References of "De Lemos Esteves, Frédéric"
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See detailWhat do we know about the safety of corticosteroids in rheumatoid arthritis?
Ethgen, Olivier ULg; De Lemos Esteves, Frédéric ULg; Bruyère, Olivier ULg et al

in Current Medical Research & Opinion (2013), 29(9), 1147-60

Abstract Background: Clear information is still lacking on the safety of corticosteroids (GCs) therapy in RA despite six decades of clinical experience. Scope: We performed a literature search in Ovid ... [more ▼]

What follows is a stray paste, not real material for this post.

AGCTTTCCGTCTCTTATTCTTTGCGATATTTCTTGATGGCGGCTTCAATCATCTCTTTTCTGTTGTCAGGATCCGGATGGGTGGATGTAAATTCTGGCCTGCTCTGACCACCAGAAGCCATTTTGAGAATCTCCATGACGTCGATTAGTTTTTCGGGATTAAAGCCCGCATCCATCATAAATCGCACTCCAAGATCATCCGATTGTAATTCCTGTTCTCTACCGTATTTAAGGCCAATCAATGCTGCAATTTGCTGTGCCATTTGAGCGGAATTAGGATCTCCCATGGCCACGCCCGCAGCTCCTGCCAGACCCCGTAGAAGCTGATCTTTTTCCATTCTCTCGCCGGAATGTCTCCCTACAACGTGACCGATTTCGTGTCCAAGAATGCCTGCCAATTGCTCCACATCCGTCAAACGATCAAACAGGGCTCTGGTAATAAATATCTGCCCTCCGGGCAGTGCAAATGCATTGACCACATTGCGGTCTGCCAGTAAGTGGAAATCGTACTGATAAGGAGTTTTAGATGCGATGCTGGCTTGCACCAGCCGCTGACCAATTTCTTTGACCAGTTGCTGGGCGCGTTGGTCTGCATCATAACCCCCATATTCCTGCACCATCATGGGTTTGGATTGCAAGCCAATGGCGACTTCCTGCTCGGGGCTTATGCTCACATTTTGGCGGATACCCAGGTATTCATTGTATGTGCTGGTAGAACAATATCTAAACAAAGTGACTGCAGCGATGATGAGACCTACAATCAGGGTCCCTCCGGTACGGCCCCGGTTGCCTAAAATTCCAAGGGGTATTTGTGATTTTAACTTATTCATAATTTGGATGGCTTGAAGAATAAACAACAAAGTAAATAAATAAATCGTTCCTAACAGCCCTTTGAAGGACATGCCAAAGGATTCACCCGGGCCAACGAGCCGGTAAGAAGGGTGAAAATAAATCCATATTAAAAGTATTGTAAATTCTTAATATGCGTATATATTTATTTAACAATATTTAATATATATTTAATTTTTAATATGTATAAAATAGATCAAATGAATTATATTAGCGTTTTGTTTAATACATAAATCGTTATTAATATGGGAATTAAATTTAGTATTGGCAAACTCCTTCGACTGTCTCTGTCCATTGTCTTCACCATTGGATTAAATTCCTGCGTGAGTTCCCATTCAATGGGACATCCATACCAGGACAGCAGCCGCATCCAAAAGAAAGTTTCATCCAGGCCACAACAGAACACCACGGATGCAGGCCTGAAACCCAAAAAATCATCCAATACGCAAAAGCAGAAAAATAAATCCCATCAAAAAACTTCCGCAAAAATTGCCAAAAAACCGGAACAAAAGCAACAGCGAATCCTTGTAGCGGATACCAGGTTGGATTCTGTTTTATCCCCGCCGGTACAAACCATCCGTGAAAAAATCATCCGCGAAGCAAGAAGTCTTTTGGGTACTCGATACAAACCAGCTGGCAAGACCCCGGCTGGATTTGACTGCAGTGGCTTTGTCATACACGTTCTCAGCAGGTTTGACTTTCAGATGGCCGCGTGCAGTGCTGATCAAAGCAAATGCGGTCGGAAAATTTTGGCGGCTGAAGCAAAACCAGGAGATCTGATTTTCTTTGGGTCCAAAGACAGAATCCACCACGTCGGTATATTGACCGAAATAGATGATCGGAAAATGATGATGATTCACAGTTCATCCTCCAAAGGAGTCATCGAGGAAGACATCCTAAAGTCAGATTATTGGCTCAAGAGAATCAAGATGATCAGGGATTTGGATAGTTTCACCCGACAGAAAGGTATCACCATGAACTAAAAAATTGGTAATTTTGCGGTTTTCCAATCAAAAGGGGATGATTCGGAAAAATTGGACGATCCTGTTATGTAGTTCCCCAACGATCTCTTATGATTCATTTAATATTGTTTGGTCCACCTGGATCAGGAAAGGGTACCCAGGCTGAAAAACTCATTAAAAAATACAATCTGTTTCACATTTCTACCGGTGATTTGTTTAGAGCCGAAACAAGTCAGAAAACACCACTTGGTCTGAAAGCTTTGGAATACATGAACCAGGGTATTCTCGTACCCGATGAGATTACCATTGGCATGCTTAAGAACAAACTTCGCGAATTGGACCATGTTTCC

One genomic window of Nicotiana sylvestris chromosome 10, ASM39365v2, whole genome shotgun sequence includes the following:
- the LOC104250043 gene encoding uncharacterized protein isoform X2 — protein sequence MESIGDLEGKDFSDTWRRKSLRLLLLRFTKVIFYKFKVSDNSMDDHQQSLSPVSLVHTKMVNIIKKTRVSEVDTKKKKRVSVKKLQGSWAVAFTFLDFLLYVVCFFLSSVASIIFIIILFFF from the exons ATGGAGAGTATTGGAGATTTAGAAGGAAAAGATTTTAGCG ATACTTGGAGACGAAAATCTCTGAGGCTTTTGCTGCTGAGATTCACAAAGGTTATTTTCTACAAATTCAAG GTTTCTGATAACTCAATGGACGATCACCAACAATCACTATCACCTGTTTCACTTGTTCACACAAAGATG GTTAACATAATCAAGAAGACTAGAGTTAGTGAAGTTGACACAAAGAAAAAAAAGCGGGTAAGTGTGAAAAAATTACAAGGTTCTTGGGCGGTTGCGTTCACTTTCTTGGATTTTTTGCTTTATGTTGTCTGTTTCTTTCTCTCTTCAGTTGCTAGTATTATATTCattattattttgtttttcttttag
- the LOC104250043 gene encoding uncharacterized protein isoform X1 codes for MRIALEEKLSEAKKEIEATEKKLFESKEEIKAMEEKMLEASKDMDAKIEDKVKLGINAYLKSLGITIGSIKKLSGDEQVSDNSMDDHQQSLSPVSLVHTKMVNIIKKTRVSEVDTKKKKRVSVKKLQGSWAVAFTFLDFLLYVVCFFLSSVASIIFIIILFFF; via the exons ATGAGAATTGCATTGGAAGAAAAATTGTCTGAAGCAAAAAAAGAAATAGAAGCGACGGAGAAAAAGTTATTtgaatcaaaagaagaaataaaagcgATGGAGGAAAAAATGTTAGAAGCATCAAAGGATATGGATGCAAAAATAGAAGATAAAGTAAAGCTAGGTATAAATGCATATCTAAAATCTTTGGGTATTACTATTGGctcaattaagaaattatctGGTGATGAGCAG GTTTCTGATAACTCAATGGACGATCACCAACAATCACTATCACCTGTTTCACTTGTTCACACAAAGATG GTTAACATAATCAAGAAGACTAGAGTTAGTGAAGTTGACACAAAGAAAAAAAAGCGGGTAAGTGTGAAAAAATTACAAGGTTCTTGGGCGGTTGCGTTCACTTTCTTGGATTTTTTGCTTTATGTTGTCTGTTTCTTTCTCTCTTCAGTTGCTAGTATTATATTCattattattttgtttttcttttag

Abstract Background: Clear information is still lacking on the safety of corticosteroids (GCs) therapy in RA despite six decades of clinical experience. Scope: We performed a literature search in Ovid MEDLINE from January 2000 to December 2012. Our Population Intervention Comparator Outcomes (PICO) strategy search was: rheumatoid arthritis [Population], corticosteroids or glucocorticoids [Intervention], any comparison [Comparator], adverse effects [Outcome]. Studies were selected if they reported any measure of association between GCs intake and potential adverse effects in RA patients. Findings: We identified 1030 papers and selected for analysis 26 observational studies and six systematic reviews. The major side effects of GCs in RA are bone loss, risk of cardiovascular events and risk of infections as evidenced by large observational studies and not necessarily RCTs. Others associations were reported with herpes zoster, tuberculosis, hyperglycemia, cutaneous abnormalities, gastrointestinal perforation, respiratory infection and self-reported health problems such as cushingoid phenotype, ecchymosis, parchment-like skin, epistaxis, weight gain and sleep disturbance. Other potential adverse effects of GCs were studied but no association was found. These included psychological disorders, dermatophytosis, brain diseases, interstitial lung disease, memory deficit, metabolic syndrome, lymphoma, non-Hodgkin's lymphoma, renal function and cerebrovascular accidents. Most of the evidence emanates from observational researches and the inherent limitations of such data should be kept in mind. Conclusion: Recent observational data and systematic reviews suggest that GCs can lead to relatively alarming and burdensome side effects in RA. This is particularly true for patients who have longer term and higher dose therapies. GCs are largely used in RA and knowing their safety profile is essential to improve patients care. The design of new therapeutic strategies intended to minimize the daily dosing of GCs while conserving their beneficial effect should be encouraged. [less ▲]